Supreme Court urged to re-run Children’s Referendum

Court found Government ‘clearly and unequivocally’ breached constitutional process

Although the Government maintains re-running the referendum is an ‘awesome’ task, it would be ‘less awesome’ than previous Government decisions to re-run the Lisbon and Nice Treaty referendums after a majority rejected both, Paul Sreenan SC has argued. Photograph: Michaela Rehle/Reuters

Although the Government maintains re-running the referendum is an ‘awesome’ task, it would be ‘less awesome’ than previous Government decisions to re-run the Lisbon and Nice Treaty referendums after a majority rejected both, Paul Sreenan SC has argued. Photograph: Michaela Rehle/Reuters

 

A seven judge Supreme Court has been urged to order a re-running of the Children’s Referendum on grounds of the court’s own finding that the Government’s information campaign in the referendum breached the Constitution.

Although the Government maintains re-running the referendum is an “awesome” task, it would be “less awesome” than previous Government decisions to re-run the Lisbon and Nice Treaty referendums after a majority rejected both, Paul Sreenan SC argued.

A fresh referendum must be held in light of the Supreme Court finding, made two days before the November 2012 referendum, that the Government “clearly and unequivocally” breached the constitutional process governing the conduct of referendums, he submitted.

“The Constitution requires an effective remedy for wrong.”

This was about upholding the constitutional rights of all of the electorate “to vote freely, to a fair and democratic process, to equality and to fair procedures”. The entire electorate, not just No voters, were affected by this unconstitutional conduct and this case was about “upholding popular democracy”.

It is “imperative”, when the process of direct decision making by the people is used, that is done in accordance with the Constitution and the law but the unconstitutional conduct in this referendum continued until two days before the people voted, counsel said.

Mr Sreenan, with Niamh Hyland SC, was opening the appeal by Joanna Jordan against the High Court’s rejection of her challenge to the constitutionality of laws governing the bringing of petitions disputing the results of referendums.

Ms Jordan’s case arises from the conduct by the Government of its information campaign for the Children’s Referendum. The referendum was passed by a majority of 58 to 42 per cent based on a 33.49 per cent turnout.

The key issue for the court to determine is what test should be applied when a petition challenging a referendum result is brought where there has been an established breach of the McKenna Principles, as determined by the Supreme Court, governing the conduct of referendum campaigns.

Ms Jordan, Glenageary Road Upper, Dun Laoghaire, who campaigned against the Children’s Referendum, previously obtained leave to bring a petition aimed at overturning the result.

The High Court rejected her petition on grounds she failed to prove, on the civil standard of balance of probabilities, the Government’s information campaign materially affected the outcome. Last June the High Court also dismissed her claim the provisions of the 1994 Referendum Act requiring such a “material” effect be proven was unconstitutional.

She has appealed both decisions to a seven judge Supreme Court, presided over by Chief Justice, Ms Justice Susan Denham. The appeals are listed to last four days.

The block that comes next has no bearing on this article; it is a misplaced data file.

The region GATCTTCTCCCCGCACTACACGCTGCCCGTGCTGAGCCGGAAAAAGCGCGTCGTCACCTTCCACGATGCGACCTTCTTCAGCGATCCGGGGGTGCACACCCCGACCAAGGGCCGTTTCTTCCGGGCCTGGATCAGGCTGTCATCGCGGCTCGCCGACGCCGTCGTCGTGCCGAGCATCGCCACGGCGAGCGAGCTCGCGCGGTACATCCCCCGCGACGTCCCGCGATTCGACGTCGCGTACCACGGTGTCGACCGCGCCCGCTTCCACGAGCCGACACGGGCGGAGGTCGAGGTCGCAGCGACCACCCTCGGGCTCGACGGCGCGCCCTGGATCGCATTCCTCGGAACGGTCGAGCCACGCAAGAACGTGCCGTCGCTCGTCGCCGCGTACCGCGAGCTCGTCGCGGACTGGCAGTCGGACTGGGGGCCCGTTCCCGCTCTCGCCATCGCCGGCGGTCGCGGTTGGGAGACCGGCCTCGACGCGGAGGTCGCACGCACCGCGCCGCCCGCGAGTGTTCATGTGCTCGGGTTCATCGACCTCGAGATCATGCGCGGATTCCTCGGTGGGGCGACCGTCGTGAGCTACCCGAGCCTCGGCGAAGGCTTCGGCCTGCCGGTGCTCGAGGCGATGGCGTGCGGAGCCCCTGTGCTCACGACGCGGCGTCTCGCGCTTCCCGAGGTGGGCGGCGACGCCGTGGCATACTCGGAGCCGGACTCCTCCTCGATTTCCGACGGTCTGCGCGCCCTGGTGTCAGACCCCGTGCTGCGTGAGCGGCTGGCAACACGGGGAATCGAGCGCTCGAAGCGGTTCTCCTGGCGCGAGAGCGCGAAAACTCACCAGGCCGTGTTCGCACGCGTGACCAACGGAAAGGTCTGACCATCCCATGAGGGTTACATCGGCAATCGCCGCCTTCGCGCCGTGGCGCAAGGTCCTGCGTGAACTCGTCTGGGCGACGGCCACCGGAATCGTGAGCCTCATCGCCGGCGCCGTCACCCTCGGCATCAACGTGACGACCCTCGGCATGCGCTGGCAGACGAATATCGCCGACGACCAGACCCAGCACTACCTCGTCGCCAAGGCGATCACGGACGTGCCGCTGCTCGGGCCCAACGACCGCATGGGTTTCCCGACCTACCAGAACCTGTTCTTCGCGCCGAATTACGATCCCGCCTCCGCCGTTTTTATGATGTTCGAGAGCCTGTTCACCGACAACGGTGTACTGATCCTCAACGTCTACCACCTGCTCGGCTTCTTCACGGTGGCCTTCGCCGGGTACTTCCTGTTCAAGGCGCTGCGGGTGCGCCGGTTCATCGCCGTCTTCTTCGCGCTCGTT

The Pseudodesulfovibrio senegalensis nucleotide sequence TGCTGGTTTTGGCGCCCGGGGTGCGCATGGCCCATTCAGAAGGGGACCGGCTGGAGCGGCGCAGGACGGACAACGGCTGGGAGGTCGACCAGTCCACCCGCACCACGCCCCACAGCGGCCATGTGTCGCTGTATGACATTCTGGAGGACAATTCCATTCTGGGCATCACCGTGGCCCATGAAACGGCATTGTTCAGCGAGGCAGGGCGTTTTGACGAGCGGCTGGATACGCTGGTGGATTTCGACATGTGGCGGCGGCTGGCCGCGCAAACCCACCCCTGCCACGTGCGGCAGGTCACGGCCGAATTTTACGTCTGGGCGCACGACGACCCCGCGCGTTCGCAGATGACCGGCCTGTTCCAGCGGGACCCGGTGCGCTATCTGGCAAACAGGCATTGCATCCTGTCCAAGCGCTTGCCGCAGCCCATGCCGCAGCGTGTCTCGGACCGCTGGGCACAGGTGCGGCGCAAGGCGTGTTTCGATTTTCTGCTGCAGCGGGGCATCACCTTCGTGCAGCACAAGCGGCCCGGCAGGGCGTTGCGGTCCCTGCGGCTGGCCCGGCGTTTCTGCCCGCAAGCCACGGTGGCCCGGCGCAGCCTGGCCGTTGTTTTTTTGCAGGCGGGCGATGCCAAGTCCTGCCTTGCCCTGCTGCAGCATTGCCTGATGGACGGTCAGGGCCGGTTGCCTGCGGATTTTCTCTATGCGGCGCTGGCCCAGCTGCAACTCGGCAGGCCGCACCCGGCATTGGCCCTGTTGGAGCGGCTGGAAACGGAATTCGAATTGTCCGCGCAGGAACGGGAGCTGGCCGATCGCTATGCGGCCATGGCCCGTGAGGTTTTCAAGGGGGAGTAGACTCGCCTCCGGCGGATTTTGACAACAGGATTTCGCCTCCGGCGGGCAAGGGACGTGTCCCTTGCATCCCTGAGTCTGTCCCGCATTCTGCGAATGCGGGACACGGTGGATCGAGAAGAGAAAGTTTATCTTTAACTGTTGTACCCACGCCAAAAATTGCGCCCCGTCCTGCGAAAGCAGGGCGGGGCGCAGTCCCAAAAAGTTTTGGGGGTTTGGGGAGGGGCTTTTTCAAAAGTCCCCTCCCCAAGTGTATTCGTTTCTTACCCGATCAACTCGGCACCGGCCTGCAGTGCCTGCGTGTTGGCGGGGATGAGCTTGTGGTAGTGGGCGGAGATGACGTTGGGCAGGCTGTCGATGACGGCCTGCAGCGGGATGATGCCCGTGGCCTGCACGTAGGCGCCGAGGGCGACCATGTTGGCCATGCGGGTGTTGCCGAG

In her appeals, Ms Jordan relies on the Supreme Court finding that the Government spend of €1.1m public monies on a one-sided information campaign favouring the referendum amounted to a “clear disregard “of the limits imposed by the Constitution on what the State may do in a referendum. That finding, issued two days before the referendum, was made in a case brought by Dublin engineer Mark McCrystal.

Ms Jordan also relies on Supreme Court decisions in proceedings by former Green Party MEP Patricia McKenna to the effect the State is prohibited by the Constitution in spending public monies to advocate support for a particular side in a referendum. Those decisions established what is known as the McKenna Principles, to be adhered to in the conduct of referendum campaigns.

Today, Mr Sreenan said a core issue for the court to determine is the test to be applied when a petition challenging a referendum result is brought where there has been an established breach of the McKenna Principles. A second key issue was the application of that test to this case.

The requirement in the 1994 Act that a petitioner challenging a referendum result must show the established unlawful conduct had a “material” effect on the result is unconstitutional because it is impossible to prove, he argued.

The breach of the McKenna Principles in this referendum was clear and unequivocal and the Supreme Court judgments in the McCrsytal forensically examined the nature of what happened, he said.

There was an interference with the Constitutional process for the amendment of the Constitution, he said.

While the State, in opposing the appeal, seemed to be arguing there should be no interference with the will of the electorate but the McKenna Principles were “there for everyone”. This was not a question of Ms Jordan’s rights but the rights of all members of the electorate to participate in a fair process conducted in accordance with law.

The 1994 Act also specifically envisaged the retaking of a referendum, he said. This referendum should have been postponed because the polling day was too close to the Supreme Court McCrystal ruling, which stopped the Government’s unconstitutional conduct, and because the Supreme Court judgments were not available for consideration until after the referendum.

Those judgments were relevant to a consideration of what was the unconstitutional conduct, he said.

The hearing continues.